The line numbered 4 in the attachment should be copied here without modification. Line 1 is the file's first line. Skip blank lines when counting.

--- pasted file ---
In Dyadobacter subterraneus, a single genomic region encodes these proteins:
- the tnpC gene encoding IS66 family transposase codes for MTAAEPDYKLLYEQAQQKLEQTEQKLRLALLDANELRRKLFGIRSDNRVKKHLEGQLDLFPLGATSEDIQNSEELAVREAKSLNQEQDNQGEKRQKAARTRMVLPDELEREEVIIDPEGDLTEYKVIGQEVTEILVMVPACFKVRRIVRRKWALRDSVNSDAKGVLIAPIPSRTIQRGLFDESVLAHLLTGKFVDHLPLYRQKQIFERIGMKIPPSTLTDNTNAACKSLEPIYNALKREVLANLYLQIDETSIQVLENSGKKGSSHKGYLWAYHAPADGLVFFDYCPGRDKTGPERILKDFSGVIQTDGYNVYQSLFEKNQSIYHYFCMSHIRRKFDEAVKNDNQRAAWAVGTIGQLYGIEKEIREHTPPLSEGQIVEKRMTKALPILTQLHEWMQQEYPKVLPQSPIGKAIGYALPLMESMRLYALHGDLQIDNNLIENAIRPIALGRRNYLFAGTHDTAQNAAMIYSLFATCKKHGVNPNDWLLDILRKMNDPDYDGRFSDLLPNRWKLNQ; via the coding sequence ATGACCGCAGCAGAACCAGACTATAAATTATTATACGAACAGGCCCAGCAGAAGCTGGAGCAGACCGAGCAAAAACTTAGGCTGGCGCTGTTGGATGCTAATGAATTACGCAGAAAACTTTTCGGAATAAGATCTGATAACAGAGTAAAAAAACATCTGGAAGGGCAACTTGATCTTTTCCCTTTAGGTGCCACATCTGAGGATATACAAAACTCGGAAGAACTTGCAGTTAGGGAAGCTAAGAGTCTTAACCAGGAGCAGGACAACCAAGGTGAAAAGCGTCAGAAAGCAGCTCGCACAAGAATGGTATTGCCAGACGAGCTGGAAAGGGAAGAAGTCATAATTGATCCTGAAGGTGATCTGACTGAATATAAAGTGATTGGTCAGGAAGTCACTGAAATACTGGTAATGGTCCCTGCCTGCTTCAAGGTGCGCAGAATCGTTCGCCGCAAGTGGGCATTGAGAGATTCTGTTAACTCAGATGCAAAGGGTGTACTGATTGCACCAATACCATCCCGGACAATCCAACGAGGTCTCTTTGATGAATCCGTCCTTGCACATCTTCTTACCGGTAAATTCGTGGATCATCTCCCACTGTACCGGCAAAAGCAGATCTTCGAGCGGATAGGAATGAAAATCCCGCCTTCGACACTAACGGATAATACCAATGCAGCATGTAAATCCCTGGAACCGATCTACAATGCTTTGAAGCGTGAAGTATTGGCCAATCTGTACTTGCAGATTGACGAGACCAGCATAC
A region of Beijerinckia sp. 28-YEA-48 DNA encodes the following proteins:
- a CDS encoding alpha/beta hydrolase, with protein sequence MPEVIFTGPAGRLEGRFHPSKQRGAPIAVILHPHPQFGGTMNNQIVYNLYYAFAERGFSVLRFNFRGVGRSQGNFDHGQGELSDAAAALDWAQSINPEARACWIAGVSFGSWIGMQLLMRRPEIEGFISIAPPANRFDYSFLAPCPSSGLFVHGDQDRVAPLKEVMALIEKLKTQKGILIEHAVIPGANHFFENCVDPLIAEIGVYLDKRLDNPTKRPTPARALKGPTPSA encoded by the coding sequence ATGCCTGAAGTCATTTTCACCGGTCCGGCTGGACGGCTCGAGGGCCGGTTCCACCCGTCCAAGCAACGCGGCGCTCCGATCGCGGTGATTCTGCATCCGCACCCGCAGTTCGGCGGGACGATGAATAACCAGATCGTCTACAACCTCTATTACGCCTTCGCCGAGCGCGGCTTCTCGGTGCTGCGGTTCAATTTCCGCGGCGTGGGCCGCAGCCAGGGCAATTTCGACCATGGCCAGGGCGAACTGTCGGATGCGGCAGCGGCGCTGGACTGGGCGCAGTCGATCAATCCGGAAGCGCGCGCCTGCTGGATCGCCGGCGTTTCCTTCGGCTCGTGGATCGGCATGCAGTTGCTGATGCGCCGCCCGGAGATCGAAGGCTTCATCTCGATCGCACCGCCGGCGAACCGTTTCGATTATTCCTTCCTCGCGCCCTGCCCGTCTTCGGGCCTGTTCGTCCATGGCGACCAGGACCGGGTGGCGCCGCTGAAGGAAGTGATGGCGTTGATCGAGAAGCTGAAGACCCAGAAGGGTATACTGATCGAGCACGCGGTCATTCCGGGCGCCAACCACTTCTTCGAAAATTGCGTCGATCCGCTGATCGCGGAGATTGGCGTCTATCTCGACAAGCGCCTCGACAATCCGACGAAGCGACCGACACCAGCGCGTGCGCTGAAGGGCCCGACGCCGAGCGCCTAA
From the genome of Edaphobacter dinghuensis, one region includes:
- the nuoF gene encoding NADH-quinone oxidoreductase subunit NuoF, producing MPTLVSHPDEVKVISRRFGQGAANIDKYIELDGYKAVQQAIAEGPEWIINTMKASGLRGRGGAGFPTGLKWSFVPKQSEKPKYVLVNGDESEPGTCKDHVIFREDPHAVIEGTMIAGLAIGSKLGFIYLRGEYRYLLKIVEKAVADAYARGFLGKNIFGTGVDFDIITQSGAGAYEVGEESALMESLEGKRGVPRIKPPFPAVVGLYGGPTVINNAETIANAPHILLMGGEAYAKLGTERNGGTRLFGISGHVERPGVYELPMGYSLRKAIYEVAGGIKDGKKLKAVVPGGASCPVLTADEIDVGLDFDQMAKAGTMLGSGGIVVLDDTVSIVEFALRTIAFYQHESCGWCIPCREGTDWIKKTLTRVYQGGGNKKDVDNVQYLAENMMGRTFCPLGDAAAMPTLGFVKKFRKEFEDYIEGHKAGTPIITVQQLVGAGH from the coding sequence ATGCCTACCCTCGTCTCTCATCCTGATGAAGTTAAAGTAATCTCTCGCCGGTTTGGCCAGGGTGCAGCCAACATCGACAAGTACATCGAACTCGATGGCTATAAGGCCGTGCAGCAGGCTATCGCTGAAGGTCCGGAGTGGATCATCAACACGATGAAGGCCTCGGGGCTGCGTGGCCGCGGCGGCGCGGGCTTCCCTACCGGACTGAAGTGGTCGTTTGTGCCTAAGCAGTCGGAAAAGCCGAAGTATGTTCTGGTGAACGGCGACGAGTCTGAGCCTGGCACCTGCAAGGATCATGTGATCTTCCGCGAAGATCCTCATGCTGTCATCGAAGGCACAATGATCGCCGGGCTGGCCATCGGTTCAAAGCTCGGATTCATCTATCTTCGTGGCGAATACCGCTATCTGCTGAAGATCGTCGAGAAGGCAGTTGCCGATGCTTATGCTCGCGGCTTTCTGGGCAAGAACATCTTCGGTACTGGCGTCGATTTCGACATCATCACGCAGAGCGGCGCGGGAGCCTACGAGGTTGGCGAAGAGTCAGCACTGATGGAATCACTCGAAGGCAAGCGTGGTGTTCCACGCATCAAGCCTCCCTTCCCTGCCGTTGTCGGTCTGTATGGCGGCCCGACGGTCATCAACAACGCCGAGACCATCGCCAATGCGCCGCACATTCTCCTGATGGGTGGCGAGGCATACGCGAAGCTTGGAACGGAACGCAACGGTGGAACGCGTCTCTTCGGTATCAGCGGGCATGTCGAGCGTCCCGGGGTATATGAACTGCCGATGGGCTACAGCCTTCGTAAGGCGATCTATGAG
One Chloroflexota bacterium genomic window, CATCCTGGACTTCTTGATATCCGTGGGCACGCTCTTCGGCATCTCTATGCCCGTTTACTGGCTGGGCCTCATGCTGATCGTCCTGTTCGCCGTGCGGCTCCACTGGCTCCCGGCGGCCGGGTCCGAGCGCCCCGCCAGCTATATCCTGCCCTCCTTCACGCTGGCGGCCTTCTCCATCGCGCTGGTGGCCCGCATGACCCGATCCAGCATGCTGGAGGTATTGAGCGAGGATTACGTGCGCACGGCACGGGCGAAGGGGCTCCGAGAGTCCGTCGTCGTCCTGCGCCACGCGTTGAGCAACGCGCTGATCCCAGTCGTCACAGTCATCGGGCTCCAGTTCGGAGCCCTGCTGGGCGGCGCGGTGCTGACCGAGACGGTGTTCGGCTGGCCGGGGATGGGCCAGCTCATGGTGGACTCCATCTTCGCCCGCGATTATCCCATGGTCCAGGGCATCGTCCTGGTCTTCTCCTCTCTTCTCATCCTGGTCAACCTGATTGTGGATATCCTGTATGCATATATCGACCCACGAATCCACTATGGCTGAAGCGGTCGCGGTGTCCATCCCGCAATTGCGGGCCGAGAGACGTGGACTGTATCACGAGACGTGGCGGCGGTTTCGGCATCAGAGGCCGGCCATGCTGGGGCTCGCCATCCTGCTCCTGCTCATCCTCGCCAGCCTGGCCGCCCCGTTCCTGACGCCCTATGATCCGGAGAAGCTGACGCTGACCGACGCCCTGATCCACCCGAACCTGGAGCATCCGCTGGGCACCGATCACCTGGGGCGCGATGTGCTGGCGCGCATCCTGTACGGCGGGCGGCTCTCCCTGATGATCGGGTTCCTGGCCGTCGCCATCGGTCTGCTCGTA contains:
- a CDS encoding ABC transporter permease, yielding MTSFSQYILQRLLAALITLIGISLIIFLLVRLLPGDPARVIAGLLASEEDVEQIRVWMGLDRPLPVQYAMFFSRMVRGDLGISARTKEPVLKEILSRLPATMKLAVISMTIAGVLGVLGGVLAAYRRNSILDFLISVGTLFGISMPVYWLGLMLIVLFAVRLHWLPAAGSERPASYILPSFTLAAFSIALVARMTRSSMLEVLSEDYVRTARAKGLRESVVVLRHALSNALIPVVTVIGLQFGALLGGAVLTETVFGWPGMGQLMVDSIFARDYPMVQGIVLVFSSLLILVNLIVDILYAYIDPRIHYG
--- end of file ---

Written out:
- a CDS encoding alpha/beta hydrolase, with protein sequence MPEVIFTGPAGRLEGRFHPSKQRGAPIAVILHPHPQFGGTMNNQIVYNLYYAFAERGFSVLRFNFRGVGRSQGNFDHGQGELSDAAAALDWAQSINPEARACWIAGVSFGSWIGMQLLMRRPEIEGFISIAPPANRFDYSFLAPCPSSGLFVHGDQDRVAPLKEVMALIEKLKTQKGILIEHAVIPGANHFFENCVDPLIAEIGVYLDKRLDNPTKRPTPARALKGPTPSA encoded by the coding sequence ATGCCTGAAGTCATTTTCACCGGTCCGGCTGGACGGCTCGAGGGCCGGTTCCACCCGTCCAAGCAACGCGGCGCTCCGATCGCGGTGATTCTGCATCCGCACCCGCAGTTCGGCGGGACGATGAATAACCAGATCGTCTACAACCTCTATTACGCCTTCGCCGAGCGCGGCTTCTCGGTGCTGCGGTTCAATTTCCGCGGCGTGGGCCGCAGCCAGGGCAATTTCGACCATGGCCAGGGCGAACTGTCGGATGCGGCAGCGGCGCTGGACTGGGCGCAGTCGATCAATCCGGAAGCGCGCGCCTGCTGGATCGCCGGCGTTTCCTTCGGCTCGTGGATCGGCATGCAGTTGCTGATGCGCCGCCCGGAGATCGAAGGCTTCATCTCGATCGCACCGCCGGCGAACCGTTTCGATTATTCCTTCCTCGCGCCCTGCCCGTCTTCGGGCCTGTTCGTCCATGGCGACCAGGACCGGGTGGCGCCGCTGAAGGAAGTGATGGCGTTGATCGAGAAGCTGAAGACCCAGAAGGGTATACTGATCGAGCACGCGGTCATTCCGGGCGCCAACCACTTCTTCGAAAATTGCGTCGATCCGCTGATCGCGGAGATTGGCGTCTATCTCGACAAGCGCCTCGACAATCCGACGAAGCGACCGACACCAGCGCGTGCGCTGAAGGGCCCGACGCCGAGCGCCTAA